Prieur’s readings (July 20, 2009)

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This post provides links to a number of interesting articles I have read over the past few days that you may also enjoy.

• John Hussman (Hussman Funds): Tending seeds – reacting, responding, planting and watering, July 20, 2009.

In recent weeks, I’ve emphasized the very mixed nature of market conditions, which regardless of longer-term headwinds, remain very ambiguous regarding near term direction. For investors, the shifts in trend and the lack of clear direction create some difficulties, particularly for those who tend to react rather than respond to market fluctuations.

• Paul Krugman (The New York Times): The joy of Sachs, July 16, 2009.
The bottom line is that Goldman’s blowout quarter is good news for Goldman and the people who work there. It’s good news for financial superstars in general, whose paychecks are rapidly climbing back to precrisis levels. But it’s bad news for almost everyone else.

• Rob Kirby (GoldSeek): Deceptions, deceit and distrust, July 17, 2009.
With the former investment banks being granted commercial banking status due to the unfolding financial crisis in late 2008 – it was widely reported in the mainstream financial press that this “change” would mean that these banks would be subject to more oversight and hence, more transparency would result regarding their derivatives activities. Ladies and gentlemen, nothing could be further from the truth.

• What went wrong with economics, July 16, 2009.
Economists need to reach out from their specialised silos: macroeconomists must understand finance, and finance professors need to think harder about the context within which markets work. And everybody needs to work harder on understanding asset bubbles and what happens when they burst. For in the end economists are social scientists, trying to understand the real world. And the financial crisis has changed that world.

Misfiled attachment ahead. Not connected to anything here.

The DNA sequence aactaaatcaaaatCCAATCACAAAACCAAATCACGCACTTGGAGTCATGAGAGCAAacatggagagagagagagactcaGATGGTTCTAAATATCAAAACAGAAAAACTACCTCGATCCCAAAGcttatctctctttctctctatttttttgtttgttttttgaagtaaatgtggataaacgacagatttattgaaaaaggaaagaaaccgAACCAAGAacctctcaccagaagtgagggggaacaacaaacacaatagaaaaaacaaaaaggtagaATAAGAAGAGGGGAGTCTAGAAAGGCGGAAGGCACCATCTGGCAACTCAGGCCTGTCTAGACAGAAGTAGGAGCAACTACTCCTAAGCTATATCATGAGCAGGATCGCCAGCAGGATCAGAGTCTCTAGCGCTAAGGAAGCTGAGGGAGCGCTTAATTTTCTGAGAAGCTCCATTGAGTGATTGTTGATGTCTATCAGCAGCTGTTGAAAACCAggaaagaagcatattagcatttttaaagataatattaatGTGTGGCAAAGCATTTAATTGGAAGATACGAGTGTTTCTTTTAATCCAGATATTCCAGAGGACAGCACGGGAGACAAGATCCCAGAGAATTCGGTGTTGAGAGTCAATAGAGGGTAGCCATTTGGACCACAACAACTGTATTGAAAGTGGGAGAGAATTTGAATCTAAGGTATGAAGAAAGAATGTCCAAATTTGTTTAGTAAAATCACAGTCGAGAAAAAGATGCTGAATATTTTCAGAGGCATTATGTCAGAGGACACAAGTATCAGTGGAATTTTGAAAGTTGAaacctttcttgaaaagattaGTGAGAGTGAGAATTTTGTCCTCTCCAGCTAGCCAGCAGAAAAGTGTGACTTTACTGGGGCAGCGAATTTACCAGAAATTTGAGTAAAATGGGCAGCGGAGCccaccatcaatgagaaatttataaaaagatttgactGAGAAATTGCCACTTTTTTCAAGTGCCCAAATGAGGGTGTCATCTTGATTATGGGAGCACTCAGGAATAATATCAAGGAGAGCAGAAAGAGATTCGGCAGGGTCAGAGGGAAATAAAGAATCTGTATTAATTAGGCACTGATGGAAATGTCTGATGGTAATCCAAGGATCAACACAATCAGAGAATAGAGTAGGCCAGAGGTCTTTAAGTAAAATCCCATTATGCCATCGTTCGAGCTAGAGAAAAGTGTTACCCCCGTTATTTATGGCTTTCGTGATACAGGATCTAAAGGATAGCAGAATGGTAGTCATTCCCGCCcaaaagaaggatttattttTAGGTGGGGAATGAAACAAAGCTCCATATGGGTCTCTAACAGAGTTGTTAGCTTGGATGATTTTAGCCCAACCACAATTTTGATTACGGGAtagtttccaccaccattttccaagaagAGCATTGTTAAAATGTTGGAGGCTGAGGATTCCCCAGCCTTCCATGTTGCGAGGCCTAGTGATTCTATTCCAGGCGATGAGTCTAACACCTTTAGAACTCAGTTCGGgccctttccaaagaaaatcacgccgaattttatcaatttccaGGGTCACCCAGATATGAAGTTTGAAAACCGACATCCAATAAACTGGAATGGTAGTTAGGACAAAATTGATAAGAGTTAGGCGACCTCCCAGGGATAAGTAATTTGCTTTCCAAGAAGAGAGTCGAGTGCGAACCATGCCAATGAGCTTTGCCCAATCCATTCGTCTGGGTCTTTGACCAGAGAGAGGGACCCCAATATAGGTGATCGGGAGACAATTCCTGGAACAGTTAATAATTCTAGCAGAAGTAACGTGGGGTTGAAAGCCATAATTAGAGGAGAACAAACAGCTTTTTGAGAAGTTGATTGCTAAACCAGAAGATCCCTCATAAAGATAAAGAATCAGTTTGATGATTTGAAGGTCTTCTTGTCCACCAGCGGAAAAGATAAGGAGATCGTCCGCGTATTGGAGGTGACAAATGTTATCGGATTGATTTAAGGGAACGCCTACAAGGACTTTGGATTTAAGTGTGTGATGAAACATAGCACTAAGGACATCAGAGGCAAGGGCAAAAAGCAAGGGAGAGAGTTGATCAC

• Ambrose Evans-Pritchard (Telegraph): Fiscal ruin of the Western world beckons, July 18, 2009.
For a glimpse of what awaits Britain, Europe, and America as budget deficits spiral to war-time levels, look at what is happening to the Irish welfare state.

• Paul Craig Roberts (CounterPunch): What economy?, July 16, 2009.
There is no economy left to recover. The US manufacturing economy was lost to offshoring and free trade ideology. It was replaced by a mythical “New Economy”. The “New Economy” was based on services. Its artificial life was fed by the Federal Reserve’s artificially low interest rates, which produced a real estate bubble, and by “free market” financial deregulation, which unleashed financial gangsters to new heights of debt leverage and fraudulent financial products.

• William Greider (The Nation): Dismantling the temple, July 15, 2009.
The financial crisis has propelled the Federal Reserve into an excruciating political dilemma. The Fed is at the zenith of its influence, using its extraordinary powers to rescue the economy. Yet the extreme irregularity of its behavior is producing a legitimacy crisis for the central bank. The remote technocrats at the Fed who decide money and credit policy for the nation are deliberately opaque and little understood by most Americans. For the first time in generations, they are now threatened with popular rebellion.

• Philip Augar (Financial Times): Insiders cannot provide answers on finance, July 19, 2009.
That those involved in the inception of the financial services industry’s problem should now lead the public debate on its solution is astonishing.